The South Korean government will provide a total of 950 billion won (about 627 million euros) in 2020 to subsidise electric cars and expand the network of charging stations in the country, this signifies a 60 per cent increase from 2019.
These figures were released by the Yonhap News Agency with reference to the Ministry of Commerce, Industry and Energy. When announcing the new funding for 2020 in September 2019, it said that 738.2 billion won had been earmarked for the purchase premiums for battery electric vehicles and the expansion of the charging infrastructure. Separately from the subsidies for battery electric vehicles, another 359.3 billion won will be added for fuel cell vehicles and hydrogen filling stations.
In addition, 204 billion won (about 156 million euros) will be used to support research and development projects of Korean companies. The government’s declared goal is that by 2030 a quarter of all exported cars will have an environmentally friendly drive system – by 2019 it will be ten per cent. Exports of low or zero-emission cars, including electric and hybrid models, will increase by 25 per cent to 249,000 units in 2019.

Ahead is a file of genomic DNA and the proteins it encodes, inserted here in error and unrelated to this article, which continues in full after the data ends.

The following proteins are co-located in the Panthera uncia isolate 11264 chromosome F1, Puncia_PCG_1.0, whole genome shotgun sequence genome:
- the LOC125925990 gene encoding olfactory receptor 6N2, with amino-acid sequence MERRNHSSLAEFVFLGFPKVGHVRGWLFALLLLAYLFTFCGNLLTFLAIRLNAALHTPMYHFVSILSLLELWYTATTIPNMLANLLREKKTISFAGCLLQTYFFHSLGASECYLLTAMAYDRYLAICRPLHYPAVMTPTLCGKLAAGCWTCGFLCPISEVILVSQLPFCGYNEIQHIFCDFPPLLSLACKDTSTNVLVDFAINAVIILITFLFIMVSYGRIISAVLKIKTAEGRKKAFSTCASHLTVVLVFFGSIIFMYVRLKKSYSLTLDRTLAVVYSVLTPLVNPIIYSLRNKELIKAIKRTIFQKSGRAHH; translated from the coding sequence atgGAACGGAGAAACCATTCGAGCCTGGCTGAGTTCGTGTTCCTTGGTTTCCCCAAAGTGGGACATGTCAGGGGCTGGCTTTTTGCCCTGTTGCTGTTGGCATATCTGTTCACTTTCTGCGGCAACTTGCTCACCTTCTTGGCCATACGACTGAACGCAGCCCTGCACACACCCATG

To achieve the export target, the government also wants to strengthen the domestic market. Cumulative sales of electric cars in South Korea are expected to exceed the 100,000 mark this year, while hydrogen cars are expected to exceed 15,000 units. “While the global automotive industry is suffering a setback due to growing protectionism and declining demand, the market for environmentally friendly cars is nevertheless growing rapidly,” a ministry official told the news agency.
For 2030, when a quarter of all exported cars are to have an electric drive, the government is already targeting an electric vehicle share of one third for the domestic market. In October South Korea’sPresident Moon Jae-in demanded that Korean companies invest 60 trillion won in new car technologies over the next ten years.
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